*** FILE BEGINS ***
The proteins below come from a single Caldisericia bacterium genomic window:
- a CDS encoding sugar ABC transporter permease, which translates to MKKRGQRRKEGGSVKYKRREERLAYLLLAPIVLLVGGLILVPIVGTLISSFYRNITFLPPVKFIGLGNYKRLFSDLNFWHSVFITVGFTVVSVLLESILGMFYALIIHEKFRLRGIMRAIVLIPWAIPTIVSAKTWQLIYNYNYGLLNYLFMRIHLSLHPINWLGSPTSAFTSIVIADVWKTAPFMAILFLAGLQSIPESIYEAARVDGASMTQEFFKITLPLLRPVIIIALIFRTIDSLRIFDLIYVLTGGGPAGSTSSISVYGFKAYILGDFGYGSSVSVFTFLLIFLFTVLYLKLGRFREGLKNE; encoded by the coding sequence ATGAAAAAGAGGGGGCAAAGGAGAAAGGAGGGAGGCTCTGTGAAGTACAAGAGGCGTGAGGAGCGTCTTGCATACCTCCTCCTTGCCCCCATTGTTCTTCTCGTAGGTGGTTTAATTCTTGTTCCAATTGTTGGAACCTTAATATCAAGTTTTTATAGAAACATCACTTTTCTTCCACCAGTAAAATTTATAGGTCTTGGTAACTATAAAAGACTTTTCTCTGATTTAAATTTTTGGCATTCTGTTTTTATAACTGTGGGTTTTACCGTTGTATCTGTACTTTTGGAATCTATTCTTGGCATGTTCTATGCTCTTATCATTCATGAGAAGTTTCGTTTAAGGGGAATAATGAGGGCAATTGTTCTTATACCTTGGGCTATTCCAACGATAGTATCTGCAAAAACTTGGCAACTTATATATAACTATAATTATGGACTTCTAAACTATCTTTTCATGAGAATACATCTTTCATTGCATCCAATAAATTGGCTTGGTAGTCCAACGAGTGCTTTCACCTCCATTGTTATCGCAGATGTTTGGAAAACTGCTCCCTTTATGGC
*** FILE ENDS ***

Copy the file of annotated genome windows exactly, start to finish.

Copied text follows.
The proteins below come from a single Caldisericia bacterium genomic window:
- a CDS encoding sugar ABC transporter permease, which translates to MKKRGQRRKEGGSVKYKRREERLAYLLLAPIVLLVGGLILVPIVGTLISSFYRNITFLPPVKFIGLGNYKRLFSDLNFWHSVFITVGFTVVSVLLESILGMFYALIIHEKFRLRGIMRAIVLIPWAIPTIVSAKTWQLIYNYNYGLLNYLFMRIHLSLHPINWLGSPTSAFTSIVIADVWKTAPFMAILFLAGLQSIPESIYEAARVDGASMTQEFFKITLPLLRPVIIIALIFRTIDSLRIFDLIYVLTGGGPAGSTSSISVYGFKAYILGDFGYGSSVSVFTFLLIFLFTVLYLKLGRFREGLKNE; encoded by the coding sequence ATGAAAAAGAGGGGGCAAAGGAGAAAGGAGGGAGGCTCTGTGAAGTACAAGAGGCGTGAGGAGCGTCTTGCATACCTCCTCCTTGCCCCCATTGTTCTTCTCGTAGGTGGTTTAATTCTTGTTCCAATTGTTGGAACCTTAATATCAAGTTTTTATAGAAACATCACTTTTCTTCCACCAGTAAAATTTATAGGTCTTGGTAACTATAAAAGACTTTTCTCTGATTTAAATTTTTGGCATTCTGTTTTTATAACTGTGGGTTTTACCGTTGTATCTGTACTTTTGGAATCTATTCTTGGCATGTTCTATGCTCTTATCATTCATGAGAAGTTTCGTTTAAGGGGAATAATGAGGGCAATTGTTCTTATACCTTGGGCTATTCCAACGATAGTATCTGCAAAAACTTGGCAACTTATATATAACTATAATTATGGACTTCTAAACTATCTTTTCATGAGAATACATCTTTCATTGCATCCAATAAATTGGCTTGGTAGTCCAACGAGTGCTTTCACCTCCATTGTTATCGCAGATGTTTGGAAAACTGCTCCCTTTATGGC